Synthesis of coordination programs from linear temporal logic

11/10/2019 ∙ by Suguman Bansal, et al. ∙ 0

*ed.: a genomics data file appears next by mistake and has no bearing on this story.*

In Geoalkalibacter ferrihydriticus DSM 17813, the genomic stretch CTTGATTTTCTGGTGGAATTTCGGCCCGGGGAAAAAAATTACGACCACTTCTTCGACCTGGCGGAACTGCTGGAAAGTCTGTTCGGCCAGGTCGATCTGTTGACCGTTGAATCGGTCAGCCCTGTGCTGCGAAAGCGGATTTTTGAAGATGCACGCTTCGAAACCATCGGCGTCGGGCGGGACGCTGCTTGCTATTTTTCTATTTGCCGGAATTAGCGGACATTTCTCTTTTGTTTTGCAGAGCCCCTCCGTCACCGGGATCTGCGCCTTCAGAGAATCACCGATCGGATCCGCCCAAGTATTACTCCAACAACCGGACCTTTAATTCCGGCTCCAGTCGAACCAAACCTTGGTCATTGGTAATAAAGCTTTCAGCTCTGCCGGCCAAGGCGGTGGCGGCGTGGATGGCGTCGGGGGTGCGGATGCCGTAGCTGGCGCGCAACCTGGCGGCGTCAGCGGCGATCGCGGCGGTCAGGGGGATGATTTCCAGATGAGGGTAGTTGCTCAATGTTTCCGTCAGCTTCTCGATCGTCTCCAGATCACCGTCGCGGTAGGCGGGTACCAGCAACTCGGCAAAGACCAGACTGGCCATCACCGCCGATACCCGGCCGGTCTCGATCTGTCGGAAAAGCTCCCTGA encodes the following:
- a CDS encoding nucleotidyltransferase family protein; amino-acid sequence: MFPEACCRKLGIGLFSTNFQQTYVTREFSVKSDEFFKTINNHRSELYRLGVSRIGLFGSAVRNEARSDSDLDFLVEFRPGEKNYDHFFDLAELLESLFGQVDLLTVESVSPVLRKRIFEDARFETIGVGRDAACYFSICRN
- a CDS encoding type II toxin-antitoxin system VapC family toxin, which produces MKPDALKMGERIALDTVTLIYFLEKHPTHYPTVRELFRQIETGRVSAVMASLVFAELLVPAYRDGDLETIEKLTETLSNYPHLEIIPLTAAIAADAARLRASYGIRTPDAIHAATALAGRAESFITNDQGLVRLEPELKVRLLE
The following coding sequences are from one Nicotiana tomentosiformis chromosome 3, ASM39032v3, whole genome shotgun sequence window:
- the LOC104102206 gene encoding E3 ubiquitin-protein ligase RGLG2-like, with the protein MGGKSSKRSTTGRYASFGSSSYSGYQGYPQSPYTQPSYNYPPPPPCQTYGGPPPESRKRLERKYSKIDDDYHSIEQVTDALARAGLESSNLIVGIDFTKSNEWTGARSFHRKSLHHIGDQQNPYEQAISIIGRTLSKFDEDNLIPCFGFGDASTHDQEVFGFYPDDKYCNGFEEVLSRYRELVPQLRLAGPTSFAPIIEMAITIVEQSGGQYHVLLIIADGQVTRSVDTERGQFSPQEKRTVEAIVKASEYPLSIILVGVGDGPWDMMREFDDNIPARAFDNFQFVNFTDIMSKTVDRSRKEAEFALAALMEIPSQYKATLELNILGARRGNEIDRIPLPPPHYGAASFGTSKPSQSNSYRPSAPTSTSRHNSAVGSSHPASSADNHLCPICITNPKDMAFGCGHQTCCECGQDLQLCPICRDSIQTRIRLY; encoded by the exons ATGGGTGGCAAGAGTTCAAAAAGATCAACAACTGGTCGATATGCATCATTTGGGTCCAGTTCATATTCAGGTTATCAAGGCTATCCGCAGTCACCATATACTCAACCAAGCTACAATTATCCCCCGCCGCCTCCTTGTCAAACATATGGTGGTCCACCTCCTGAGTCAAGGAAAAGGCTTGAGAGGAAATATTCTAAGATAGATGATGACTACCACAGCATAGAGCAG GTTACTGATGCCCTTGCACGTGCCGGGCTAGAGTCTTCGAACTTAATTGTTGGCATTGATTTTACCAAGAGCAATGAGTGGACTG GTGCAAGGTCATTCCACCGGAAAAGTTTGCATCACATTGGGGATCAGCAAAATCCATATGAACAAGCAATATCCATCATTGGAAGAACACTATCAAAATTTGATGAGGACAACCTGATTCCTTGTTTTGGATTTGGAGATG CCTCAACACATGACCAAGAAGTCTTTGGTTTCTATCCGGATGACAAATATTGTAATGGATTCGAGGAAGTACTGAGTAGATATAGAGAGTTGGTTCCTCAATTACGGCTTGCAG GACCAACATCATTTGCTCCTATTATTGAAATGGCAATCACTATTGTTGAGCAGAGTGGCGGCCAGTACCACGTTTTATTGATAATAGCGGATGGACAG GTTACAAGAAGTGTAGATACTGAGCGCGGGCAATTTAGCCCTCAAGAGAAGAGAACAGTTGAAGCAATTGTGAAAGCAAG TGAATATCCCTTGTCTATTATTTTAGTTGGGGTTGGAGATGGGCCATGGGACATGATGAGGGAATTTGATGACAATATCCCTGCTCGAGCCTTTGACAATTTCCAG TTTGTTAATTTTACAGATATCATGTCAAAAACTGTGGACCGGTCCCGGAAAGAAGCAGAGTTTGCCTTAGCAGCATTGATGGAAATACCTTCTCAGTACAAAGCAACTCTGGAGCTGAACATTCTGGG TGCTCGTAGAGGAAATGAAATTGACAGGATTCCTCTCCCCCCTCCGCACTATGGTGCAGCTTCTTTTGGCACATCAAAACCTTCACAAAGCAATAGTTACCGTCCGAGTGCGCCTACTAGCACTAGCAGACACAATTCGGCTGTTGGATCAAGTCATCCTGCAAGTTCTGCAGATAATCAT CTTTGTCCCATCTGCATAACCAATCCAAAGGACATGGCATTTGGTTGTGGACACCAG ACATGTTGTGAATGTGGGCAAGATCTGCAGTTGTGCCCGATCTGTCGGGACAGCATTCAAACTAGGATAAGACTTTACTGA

This paper presents a method for synthesizing a reactive program which coordinates the actions of a group of other reactive programs, so that the combined system satisfies a temporal specification of its desired long-term behavior. Traditionally, reactive synthesis has been applied to the construction of a stateful hardware circuit. This work is motivated by applications to other domains, such as the IoT (the Internet of Things) and robotics, where it is necessary to coordinate the actions of multiple sensors, devices, and robots. The mathematical model represents such entities as individual processes in Hoare's CSP model. Given a network of interacting entities, called an environment, and a temporal specification of long-term behavior, the synthesis method constructs a coordinator process (if one exists) that guides the actions of the environment entities so that the combined system is deadlock-free and satisfies the given specification. The main technical challenge is that a coordinator may have only partial knowledge of the environment state, due to non-determinism within the environment, and environment actions that are hidden from the coordinator. This is the first method to handle both sources of partial knowledge, and to do so for arbitrary linear temporal logic specifications. It is shown that the coordination synthesis problem is -hard in the size of the environment. A prototype implementation is able to synthesize compact solutions for a number of coordination problems.



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